Learning problems are fundamentally a mismatch between the child and the learning environment.
Dr. Jane Healy
As we wrap up this blog series about learning styles, I want to do something a bit different. Rather than examining another model of learning styles, I’d like to share with you some big-picture ideas about how our unique wiring impacts our education.
The first is from Dr. Jane Healy, who wrote the book Different Learners, among others. She is not someone who doesn’t believe that ADHD exists or that there is no such thing as learning disabilities. But here’s what she writes in her introduction:
“I would quite willingly hazard a guess that 3/4 of so-called learning disabilities are actually a mis-match between the child’s natural mode of learning and the way that material is presented in school.”
What do you think of that? Do you agree?
Many of us who are homeschoolers might agree. I was a special education teacher for 10 years and would never argue that we don’t need special supports for children who have disabilities. But as a homeschooler and a mom, I was not quick to have my daughter diagnosed with any type of delay at age three just because she wasn’t acting the same as her peers for a season (I wrote about this on day three of this series.)
Many of you are homeschooling because you don’t have any other viable options. Perhaps you live and serve overseas with your family. Perhaps you live in an area where public schools are in a critically failing state.
Others of you are homeschooling for reasons related to Dr. Healy’s quote. Maybe your child is an extraverted, intuitive, feeling, perceiving type (see days three and four if you missed them and have no idea what I’m writing about). Maybe he didn’t read until he was seven or eight. Maybe her imagination was so active that she lost track of time during standardized school testing.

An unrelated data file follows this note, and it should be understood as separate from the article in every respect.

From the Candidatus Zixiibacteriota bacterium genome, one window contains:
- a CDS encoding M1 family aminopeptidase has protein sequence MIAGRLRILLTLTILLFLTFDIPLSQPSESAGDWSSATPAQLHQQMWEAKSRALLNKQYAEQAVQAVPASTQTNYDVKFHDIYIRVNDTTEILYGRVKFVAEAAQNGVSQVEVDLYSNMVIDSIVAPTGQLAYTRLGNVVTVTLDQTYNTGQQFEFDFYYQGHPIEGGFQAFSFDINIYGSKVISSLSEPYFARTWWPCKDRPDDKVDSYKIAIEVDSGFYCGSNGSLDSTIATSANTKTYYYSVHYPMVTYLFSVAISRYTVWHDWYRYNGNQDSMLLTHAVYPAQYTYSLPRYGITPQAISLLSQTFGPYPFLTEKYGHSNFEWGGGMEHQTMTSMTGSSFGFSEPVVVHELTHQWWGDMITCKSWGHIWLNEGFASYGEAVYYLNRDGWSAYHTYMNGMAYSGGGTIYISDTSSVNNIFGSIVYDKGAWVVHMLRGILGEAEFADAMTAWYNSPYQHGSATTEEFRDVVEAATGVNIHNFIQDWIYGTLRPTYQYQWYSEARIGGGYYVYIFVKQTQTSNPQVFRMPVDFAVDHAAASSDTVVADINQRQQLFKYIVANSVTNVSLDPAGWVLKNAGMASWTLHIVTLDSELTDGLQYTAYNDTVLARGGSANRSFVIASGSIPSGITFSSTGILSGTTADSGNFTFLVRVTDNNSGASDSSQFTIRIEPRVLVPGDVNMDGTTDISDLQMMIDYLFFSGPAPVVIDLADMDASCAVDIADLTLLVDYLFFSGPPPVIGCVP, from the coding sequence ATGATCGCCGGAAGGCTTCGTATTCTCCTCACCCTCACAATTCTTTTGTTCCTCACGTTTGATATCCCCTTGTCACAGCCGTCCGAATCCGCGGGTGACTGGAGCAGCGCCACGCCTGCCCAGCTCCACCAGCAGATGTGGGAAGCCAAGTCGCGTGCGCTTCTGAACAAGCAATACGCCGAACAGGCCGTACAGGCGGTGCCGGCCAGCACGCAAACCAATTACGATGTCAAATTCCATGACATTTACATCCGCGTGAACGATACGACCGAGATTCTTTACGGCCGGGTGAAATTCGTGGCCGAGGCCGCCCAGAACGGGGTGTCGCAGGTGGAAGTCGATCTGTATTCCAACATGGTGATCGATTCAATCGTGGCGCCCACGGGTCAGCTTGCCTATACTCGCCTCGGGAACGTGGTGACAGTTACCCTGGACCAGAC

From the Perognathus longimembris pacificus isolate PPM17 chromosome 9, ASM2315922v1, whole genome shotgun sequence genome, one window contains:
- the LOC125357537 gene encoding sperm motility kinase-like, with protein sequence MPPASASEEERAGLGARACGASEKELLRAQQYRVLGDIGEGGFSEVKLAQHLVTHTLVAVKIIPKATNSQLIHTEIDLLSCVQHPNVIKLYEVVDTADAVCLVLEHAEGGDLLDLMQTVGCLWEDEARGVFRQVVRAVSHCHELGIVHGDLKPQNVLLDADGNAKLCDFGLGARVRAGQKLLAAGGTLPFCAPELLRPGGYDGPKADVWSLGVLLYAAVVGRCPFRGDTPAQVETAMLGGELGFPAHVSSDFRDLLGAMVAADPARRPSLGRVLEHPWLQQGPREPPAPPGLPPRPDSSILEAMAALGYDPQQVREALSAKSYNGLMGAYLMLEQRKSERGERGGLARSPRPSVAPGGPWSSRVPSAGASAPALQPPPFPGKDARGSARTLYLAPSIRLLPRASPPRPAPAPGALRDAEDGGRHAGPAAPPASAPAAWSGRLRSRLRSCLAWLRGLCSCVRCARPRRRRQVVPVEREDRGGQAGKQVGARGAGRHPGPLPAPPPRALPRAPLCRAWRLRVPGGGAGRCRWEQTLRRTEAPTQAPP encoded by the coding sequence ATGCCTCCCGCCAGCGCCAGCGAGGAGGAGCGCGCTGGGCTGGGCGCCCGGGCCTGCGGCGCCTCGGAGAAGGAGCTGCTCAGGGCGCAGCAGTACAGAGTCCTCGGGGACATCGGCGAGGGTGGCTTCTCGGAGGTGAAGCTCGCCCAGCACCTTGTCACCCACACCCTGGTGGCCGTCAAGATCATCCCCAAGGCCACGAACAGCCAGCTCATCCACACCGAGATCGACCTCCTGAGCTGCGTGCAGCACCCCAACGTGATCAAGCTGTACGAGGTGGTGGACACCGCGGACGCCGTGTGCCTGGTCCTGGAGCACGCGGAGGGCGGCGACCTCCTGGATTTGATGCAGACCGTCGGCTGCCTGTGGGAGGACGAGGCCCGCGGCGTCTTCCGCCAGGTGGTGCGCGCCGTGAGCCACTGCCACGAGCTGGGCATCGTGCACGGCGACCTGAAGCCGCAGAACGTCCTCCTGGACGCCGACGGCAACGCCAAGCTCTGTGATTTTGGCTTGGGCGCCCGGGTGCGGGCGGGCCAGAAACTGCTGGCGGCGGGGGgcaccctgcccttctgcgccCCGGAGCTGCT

Maybe one or more of your children just didn’t fit the mold, so you decided to bring them home to teach them before labels were slapped on them and the little light that is a love of learning in them began to wane.
Dr. Healy also writes: “Raising children today has become a battle to preserve healthy common sense in an out-of-control world.”
I am not a conspiracy-theorist or anti-public schools. For certain types of kids, public education is wonderful. For some, it offers enriching opportunities that their bright minds would not have had otherwise. For others, it offers them any opportunity at all, which is more than their families could have provided. For those who have significant disabilities, special education programs can connect them with the resources and opportunities they need to reach their full potential.
But most of our kids are not, statistically speaking, in the top or bottom 5%, at least not in measures of school success. Most of our children are in the great middle, and we have a hard time standing by and watching the great factory of schooling swallow them up and try to shape them into conformity with a system that seems to have very little basis in their future reality. (This makes me think of Dr. Ken Robinson’s TED talk here.)
We see their love of learning slowly replaced by knots in the stomach over repeated days of testing. We see clearly how the way that our children were made doesn’t fit into the mold, and so they seem to grow invisible in the place where they spend most of their waking hours five days a week.
And so, we decide to homeschool. Or we’re thinking about homeschooling.